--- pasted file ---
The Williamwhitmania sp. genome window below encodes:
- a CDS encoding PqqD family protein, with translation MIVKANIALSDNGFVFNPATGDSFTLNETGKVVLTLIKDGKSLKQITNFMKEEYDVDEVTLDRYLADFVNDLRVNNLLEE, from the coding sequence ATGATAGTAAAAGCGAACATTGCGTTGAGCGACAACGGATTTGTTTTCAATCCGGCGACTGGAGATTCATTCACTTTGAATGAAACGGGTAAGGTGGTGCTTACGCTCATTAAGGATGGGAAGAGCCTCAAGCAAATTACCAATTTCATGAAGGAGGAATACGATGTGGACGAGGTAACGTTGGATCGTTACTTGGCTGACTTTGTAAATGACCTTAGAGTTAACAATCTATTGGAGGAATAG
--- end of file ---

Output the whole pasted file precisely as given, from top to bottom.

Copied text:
The Williamwhitmania sp. genome window below encodes:
- a CDS encoding PqqD family protein, with translation MIVKANIALSDNGFVFNPATGDSFTLNETGKVVLTLIKDGKSLKQITNFMKEEYDVDEVTLDRYLADFVNDLRVNNLLEE, from the coding sequence ATGATAGTAAAAGCGAACATTGCGTTGAGCGACAACGGATTTGTTTTCAATCCGGCGACTGGAGATTCATTCACTTTGAATGAAACGGGTAAGGTGGTGCTTACGCTCATTAAGGATGGGAAGAGCCTCAAGCAAATTACCAATTTCATGAAGGAGGAATACGATGTGGACGAGGTAACGTTGGATCGTTACTTGGCTGACTTTGTAAATGACCTTAGAGTTAACAATCTATTGGAGGAATAG